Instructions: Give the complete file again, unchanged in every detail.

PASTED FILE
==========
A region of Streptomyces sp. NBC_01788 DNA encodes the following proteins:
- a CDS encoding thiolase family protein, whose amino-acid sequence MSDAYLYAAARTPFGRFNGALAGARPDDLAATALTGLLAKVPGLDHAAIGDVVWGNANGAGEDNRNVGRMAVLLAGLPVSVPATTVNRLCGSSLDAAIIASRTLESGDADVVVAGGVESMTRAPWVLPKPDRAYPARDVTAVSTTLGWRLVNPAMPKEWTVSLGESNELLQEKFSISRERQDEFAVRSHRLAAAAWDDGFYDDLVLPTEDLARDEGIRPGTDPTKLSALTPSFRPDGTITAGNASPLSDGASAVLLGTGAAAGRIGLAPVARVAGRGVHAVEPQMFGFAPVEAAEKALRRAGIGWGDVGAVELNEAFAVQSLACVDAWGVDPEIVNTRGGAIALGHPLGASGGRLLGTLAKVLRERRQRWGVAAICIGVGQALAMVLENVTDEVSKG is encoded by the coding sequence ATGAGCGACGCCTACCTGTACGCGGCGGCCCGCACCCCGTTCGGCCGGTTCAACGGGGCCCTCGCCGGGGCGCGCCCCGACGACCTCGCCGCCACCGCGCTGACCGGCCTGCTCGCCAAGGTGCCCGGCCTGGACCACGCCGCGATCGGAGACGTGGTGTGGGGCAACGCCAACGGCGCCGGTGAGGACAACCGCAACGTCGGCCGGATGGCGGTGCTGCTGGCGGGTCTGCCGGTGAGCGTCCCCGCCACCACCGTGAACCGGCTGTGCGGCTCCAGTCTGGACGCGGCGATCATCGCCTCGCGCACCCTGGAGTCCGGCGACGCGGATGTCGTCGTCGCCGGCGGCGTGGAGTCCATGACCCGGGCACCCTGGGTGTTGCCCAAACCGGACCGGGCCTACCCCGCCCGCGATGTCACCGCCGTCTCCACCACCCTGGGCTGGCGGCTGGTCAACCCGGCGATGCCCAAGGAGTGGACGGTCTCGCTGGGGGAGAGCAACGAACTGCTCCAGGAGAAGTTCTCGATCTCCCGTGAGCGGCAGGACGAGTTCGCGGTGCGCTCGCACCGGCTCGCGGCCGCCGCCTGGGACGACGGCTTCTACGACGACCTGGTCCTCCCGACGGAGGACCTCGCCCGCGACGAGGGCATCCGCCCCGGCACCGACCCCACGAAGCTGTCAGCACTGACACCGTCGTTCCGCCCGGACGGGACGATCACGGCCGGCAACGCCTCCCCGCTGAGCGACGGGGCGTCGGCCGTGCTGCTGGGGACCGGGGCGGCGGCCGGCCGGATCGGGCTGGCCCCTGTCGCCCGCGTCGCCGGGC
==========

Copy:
A region of Streptomyces sp. NBC_01788 DNA encodes the following proteins:
- a CDS encoding thiolase family protein, whose amino-acid sequence MSDAYLYAAARTPFGRFNGALAGARPDDLAATALTGLLAKVPGLDHAAIGDVVWGNANGAGEDNRNVGRMAVLLAGLPVSVPATTVNRLCGSSLDAAIIASRTLESGDADVVVAGGVESMTRAPWVLPKPDRAYPARDVTAVSTTLGWRLVNPAMPKEWTVSLGESNELLQEKFSISRERQDEFAVRSHRLAAAAWDDGFYDDLVLPTEDLARDEGIRPGTDPTKLSALTPSFRPDGTITAGNASPLSDGASAVLLGTGAAAGRIGLAPVARVAGRGVHAVEPQMFGFAPVEAAEKALRRAGIGWGDVGAVELNEAFAVQSLACVDAWGVDPEIVNTRGGAIALGHPLGASGGRLLGTLAKVLRERRQRWGVAAICIGVGQALAMVLENVTDEVSKG is encoded by the coding sequence ATGAGCGACGCCTACCTGTACGCGGCGGCCCGCACCCCGTTCGGCCGGTTCAACGGGGCCCTCGCCGGGGCGCGCCCCGACGACCTCGCCGCCACCGCGCTGACCGGCCTGCTCGCCAAGGTGCCCGGCCTGGACCACGCCGCGATCGGAGACGTGGTGTGGGGCAACGCCAACGGCGCCGGTGAGGACAACCGCAACGTCGGCCGGATGGCGGTGCTGCTGGCGGGTCTGCCGGTGAGCGTCCCCGCCACCACCGTGAACCGGCTGTGCGGCTCCAGTCTGGACGCGGCGATCATCGCCTCGCGCACCCTGGAGTCCGGCGACGCGGATGTCGTCGTCGCCGGCGGCGTGGAGTCCATGACCCGGGCACCCTGGGTGTTGCCCAAACCGGACCGGGCCTACCCCGCCCGCGATGTCACCGCCGTCTCCACCACCCTGGGCTGGCGGCTGGTCAACCCGGCGATGCCCAAGGAGTGGACGGTCTCGCTGGGGGAGAGCAACGAACTGCTCCAGGAGAAGTTCTCGATCTCCCGTGAGCGGCAGGACGAGTTCGCGGTGCGCTCGCACCGGCTCGCGGCCGCCGCCTGGGACGACGGCTTCTACGACGACCTGGTCCTCCCGACGGAGGACCTCGCCCGCGACGAGGGCATCCGCCCCGGCACCGACCCCACGAAGCTGTCAGCACTGACACCGTCGTTCCGCCCGGACGGGACGATCACGGCCGGCAACGCCTCCCCGCTGAGCGACGGGGCGTCGGCCGTGCTGCTGGGGACCGGGGCGGCGGCCGGCCGGATCGGGCTGGCCCCTGTCGCCCGCGTCGCCGGGC